For many gamers, the data and design that drives their avatar through its various feats is a fait accompli - it just happens; there's no need to think about it. ICT allows students to understand how and why characters in these digital worlds move, act and level up the way they do.

Gaining an understanding of programming and game development can help players' ability to learn new software quickly and efficiently. This is an extremely useful and desirable skill which will make young people more adaptable and versatile students when it comes to absorbing knowledge of every other discipline.

How Knowledge of Information Technology impacts Education

It helps students work well in many other subjects.

ICT draws on knowledge from a variety of other subjects from Mathematics to Science to Art. For instance, those aforementioned gamers unwittingly expose themselves to graphic art and algorithms, all cleverly driven by tiny, silicon-shrouded components.

Understanding how software, hardware and programming work to create a functional digital tool opens up a world of possibility for future IT professionals. Being able to navigate computers and programs confidently will be useful to pupils in nearly any subject they decide to pursue, be it directly related to computer science or as an end-user.

They will be able to concentrate on the task in question, without struggling with the application they are expected to use. They may even write a few programmes to make their jobs easier!

Are you an adult learner wondering if there are any careers in IT and computing for you?

How Technology Education Advances Social and Personal Development

ICT is an amazing resource for tackling underachievement and self-doubt.

When I was younger my parents made me play a maths space game to help me memorise multiplication tables. It wasn’t my favourite thing to do but, looking back, it was a lot more engaging than maths lessons - in school or with a tutor, and I remember my timetables to this day.

Interacting with the world from behind a computer offers one a sense of anonymity; a protective cloak from under which one may express any sentiment, to any degree of verve one might wish to.

Besides social media, startling proof of that assertion comes from a most unlikely source: Studies show that ICT has been used effectively to tackle boys’ underachievement in writing and poetry classes.

Unfortunately, we still live in a world where phrases like 'Man up!' and 'You cry like a girl!' are used to demean and denigrate. The hit film Billy Elliot is yet another testament to how people might be ridiculed for following their passion, wherever it may lead them.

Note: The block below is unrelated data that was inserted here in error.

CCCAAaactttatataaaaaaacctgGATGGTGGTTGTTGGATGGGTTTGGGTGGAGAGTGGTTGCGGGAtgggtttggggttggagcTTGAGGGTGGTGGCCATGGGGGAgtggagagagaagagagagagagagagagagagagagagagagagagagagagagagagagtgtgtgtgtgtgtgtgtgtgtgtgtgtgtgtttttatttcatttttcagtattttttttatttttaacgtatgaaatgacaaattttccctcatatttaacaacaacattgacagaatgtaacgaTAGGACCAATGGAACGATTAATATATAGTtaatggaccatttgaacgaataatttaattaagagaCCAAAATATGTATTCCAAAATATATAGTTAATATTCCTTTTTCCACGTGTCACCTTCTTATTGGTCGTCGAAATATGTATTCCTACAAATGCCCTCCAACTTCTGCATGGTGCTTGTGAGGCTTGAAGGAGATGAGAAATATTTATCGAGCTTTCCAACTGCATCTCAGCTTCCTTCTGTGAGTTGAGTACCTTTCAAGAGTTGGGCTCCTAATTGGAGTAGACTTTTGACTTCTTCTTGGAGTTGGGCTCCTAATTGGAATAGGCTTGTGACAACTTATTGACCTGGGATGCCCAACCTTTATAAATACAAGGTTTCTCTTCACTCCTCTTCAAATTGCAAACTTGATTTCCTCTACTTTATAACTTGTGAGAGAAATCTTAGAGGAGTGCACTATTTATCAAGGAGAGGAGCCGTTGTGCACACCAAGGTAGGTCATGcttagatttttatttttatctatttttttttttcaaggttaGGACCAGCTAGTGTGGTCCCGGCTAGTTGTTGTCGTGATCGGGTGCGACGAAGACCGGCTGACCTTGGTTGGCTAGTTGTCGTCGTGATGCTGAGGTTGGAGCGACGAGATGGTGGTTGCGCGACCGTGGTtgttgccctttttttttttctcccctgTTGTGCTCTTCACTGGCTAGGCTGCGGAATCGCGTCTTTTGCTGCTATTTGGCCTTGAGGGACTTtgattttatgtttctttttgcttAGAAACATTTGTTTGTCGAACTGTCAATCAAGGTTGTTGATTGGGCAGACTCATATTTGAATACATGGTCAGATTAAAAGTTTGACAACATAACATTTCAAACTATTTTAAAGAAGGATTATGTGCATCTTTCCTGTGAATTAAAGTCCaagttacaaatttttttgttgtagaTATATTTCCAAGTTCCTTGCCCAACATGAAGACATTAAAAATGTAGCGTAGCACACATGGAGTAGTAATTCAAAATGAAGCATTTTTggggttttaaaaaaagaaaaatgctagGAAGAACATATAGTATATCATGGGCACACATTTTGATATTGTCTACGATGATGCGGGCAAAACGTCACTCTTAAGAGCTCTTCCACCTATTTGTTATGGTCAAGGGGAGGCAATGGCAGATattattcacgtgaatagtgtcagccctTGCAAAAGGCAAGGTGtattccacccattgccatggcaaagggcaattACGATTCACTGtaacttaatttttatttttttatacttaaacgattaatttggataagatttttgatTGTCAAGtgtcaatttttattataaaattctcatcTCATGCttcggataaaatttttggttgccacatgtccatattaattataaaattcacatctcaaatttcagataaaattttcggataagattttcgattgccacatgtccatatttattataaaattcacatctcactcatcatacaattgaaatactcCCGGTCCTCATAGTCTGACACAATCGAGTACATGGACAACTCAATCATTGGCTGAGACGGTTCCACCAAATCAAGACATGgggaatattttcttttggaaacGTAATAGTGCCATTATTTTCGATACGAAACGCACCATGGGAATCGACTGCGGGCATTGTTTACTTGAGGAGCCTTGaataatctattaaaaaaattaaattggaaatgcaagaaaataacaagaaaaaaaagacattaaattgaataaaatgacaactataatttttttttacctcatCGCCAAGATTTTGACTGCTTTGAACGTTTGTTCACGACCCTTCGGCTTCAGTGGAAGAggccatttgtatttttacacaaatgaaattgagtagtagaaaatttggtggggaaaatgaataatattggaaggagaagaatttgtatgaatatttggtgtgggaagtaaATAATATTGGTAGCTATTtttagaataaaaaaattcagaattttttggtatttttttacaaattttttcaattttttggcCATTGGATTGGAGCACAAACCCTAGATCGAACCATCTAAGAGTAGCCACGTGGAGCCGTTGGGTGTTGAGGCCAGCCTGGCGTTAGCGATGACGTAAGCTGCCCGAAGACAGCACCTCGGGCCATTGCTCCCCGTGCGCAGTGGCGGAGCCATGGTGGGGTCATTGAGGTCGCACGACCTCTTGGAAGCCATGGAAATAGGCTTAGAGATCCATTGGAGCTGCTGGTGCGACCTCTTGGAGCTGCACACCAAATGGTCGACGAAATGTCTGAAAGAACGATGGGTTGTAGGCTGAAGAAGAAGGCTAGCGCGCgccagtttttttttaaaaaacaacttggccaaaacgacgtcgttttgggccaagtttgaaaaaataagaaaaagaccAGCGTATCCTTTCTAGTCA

Safely behind a computer screen, young boys need not fear being called sissies and girls are absolved of the mandate to embrace strictly feminine pursuits.

You might say that information systems are great levellers: everyone has equal access when operating one... provided they know how to use it.

Isn't that an excellent reason to pursue an education in IT systems? If so, what do you think about computing courses with tutors?

Fostering Safety on the Web

ICT study teaches young people how to be safe in cyberspace.

At first, it was just a matter of mild bullying - frenemies might flood your MySpace with a host of negative comments. Soon, though, cyber-bullying became a real and dangerous phenomenon, followed by cyber-stalking, and demanding compromising pictures in return for silence about... something dire.

The smarter our devices have gotten, the more danger they expose us to.

Now, there's ghosting and doxxing and hacking and identity theft. The more of our lives we live online, the more we leave ourselves open to unsavoury and downright dangerous behaviours. Kids have to know about them and learn what to watch for so they can stay safe.

With so many online communities children and teenagers can access, it is vital that they be informed about the risks associated with having an online presence.

ICT teaches them how to be sensible, safe and responsible when accessing the internet, surfing the web and interacting in cyberspace.

Also find out all you need to know about programming courses...

Attending computer workshops is a good way to learn more about ICT
Attending computer workshops is a great way to learn how computers work Photo credit: Ars Electronica on / CC BY-NC-ND

Going Beyond Information and Communications Learning

Working in ICT involves a lot of independent thinking and problem-solving.

Students will encounter many problems within their ICT work and, the longer they study it and continue to solve more issues, the better they will get at it.

Problem-solving is a transferable skill which will keep today's school students - who are seldom encouraged to develop their thinking capabilities, from being daunted by technical problems.

Through ICT courses, pupils are provided with a safe environment to make their own errors and to learn how to overcome them. That's another social and developmental skill that is often overlooked in public education.

A variety of job opportunities rely on a candidate’s ICT abilities. These include everything from business administration to teaching and even government work.

Remember that vicious WannaCry virus that attacked our NHS computers a few years ago? Even more ominous: just this year, more than 20 malicious threats are circling around in cyberspace, just waiting for the right, unsecured terminal to wreak havoc.

To set students up with the best chance at a stable, lucrative, in-demand career, schools must teach ICT and devote more resources to teaching related disciplines like maths, science and engineering... but maybe even that's not going far enough. After all, courses in Maths and Science already exist; perhaps we should promote them as more engaging - not boring and stuffy, as they are often perceived to be.

In a world where most teenagers understand computers as extensions of themselves, it is crucial that all schools make a conscious effort to teach their pupils how to build computers, write basic programs maximise search engine capability.

So, while many students may find themselves learning ICT skills they have already picked up on; kids who think that GCSE ICT is too basic for them, such a curriculum guarantees that students have sound knowledge of how computers and related technologies work.

Considering that the digital world - unlike the realm where books were the highpoint of technology, it is crucial that all young people are given an equal opportunity to know how to use the technology they will rely on it when they start their business or professional career.

Your turn to chime in: do you have any questions on IT training courses?